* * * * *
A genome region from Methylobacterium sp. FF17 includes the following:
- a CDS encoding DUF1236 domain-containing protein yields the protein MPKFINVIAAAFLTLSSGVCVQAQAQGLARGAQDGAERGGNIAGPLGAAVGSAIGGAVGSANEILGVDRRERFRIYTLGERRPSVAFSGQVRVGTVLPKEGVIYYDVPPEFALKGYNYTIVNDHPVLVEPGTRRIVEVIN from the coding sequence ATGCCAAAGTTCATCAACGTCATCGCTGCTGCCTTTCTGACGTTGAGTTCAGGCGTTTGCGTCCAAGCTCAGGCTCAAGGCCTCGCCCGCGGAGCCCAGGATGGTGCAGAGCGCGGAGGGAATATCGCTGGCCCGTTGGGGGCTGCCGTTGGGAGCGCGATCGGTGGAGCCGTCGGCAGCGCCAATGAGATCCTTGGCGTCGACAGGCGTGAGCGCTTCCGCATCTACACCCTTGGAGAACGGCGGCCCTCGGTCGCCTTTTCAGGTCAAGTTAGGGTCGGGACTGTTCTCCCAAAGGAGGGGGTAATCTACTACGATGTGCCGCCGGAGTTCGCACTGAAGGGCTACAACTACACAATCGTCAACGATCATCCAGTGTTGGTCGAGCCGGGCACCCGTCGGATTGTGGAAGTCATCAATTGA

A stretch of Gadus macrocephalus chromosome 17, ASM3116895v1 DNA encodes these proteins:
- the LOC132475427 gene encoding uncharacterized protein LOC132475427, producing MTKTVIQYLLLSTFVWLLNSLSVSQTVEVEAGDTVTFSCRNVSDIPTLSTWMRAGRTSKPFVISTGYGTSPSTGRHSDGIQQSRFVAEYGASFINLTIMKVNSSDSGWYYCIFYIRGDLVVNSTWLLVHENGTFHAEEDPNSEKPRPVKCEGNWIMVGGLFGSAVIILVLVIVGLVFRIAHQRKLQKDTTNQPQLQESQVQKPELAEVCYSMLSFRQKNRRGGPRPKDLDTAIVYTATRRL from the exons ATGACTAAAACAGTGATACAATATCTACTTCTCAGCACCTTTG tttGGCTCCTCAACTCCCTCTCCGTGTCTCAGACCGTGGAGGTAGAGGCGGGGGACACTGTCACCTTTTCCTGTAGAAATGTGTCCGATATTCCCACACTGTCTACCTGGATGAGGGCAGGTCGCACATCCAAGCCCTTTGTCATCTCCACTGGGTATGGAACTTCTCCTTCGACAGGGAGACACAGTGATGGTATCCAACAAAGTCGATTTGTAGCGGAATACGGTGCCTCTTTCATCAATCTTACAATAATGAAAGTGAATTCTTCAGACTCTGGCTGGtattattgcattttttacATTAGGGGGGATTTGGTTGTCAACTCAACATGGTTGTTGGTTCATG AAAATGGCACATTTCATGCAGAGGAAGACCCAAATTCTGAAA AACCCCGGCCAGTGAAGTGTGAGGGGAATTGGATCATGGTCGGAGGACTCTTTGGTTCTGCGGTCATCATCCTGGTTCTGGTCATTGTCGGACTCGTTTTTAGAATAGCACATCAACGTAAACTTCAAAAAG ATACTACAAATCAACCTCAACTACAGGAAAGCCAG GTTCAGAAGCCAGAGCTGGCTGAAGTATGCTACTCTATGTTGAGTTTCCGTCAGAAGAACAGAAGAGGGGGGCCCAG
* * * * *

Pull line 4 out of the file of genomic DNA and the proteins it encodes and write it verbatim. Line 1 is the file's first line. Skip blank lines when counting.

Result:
- the LOC132475427 gene encoding uncharacterized protein LOC132475427, producing MTKTVIQYLLLSTFVWLLNSLSVSQTVEVEAGDTVTFSCRNVSDIPTLSTWMRAGRTSKPFVISTGYGTSPSTGRHSDGIQQSRFVAEYGASFINLTIMKVNSSDSGWYYCIFYIRGDLVVNSTWLLVHENGTFHAEEDPNSEKPRPVKCEGNWIMVGGLFGSAVIILVLVIVGLVFRIAHQRKLQKDTTNQPQLQESQVQKPELAEVCYSMLSFRQKNRRGGPRPKDLDTAIVYTATRRL from the exons ATGACTAAAACAGTGATACAATATCTACTTCTCAGCACCTTTG tttGGCTCCTCAACTCCCTCTCCGTGTCTCAGACCGTGGAGGTAGAGGCGGGGGACACTGTCACCTTTTCCTGTAGAAATGTGTCCGATATTCCCACACTGTCTACCTGGATGAGGGCAGGTCGCACATCCAAGCCCTTTGTCATCTCCACTGGGTATGGAACTTCTCCTTCGACAGGGAGACACAGTGATGGTATCCAACAAAGTCGATTTGTAGCGGAATACGGTGCCTCTTTCATCAATCTTACAATAATGAAAGTGAATTCTTCAGACTCTGGCTGGtattattgcattttttacATTAGGGGGGATTTGGTTGTCAACTCAACATGGTTGTTGGTTCATG AAAATGGCACATTTCATGCAGAGGAAGACCCAAATTCTGAAA AACCCCGGCCAGTGAAGTGTGAGGGGAATTGGATCATGGTCGGAGGACTCTTTGGTTCTGCGGTCATCATCCTGGTTCTGGTCATTGTCGGACTCGTTTTTAGAATAGCACATCAACGTAAACTTCAAAAAG ATACTACAAATCAACCTCAACTACAGGAAAGCCAG GTTCAGAAGCCAGAGCTGGCTGAAGTATGCTACTCTATGTTGAGTTTCCGTCAGAAGAACAGAAGAGGGGGGCCCAG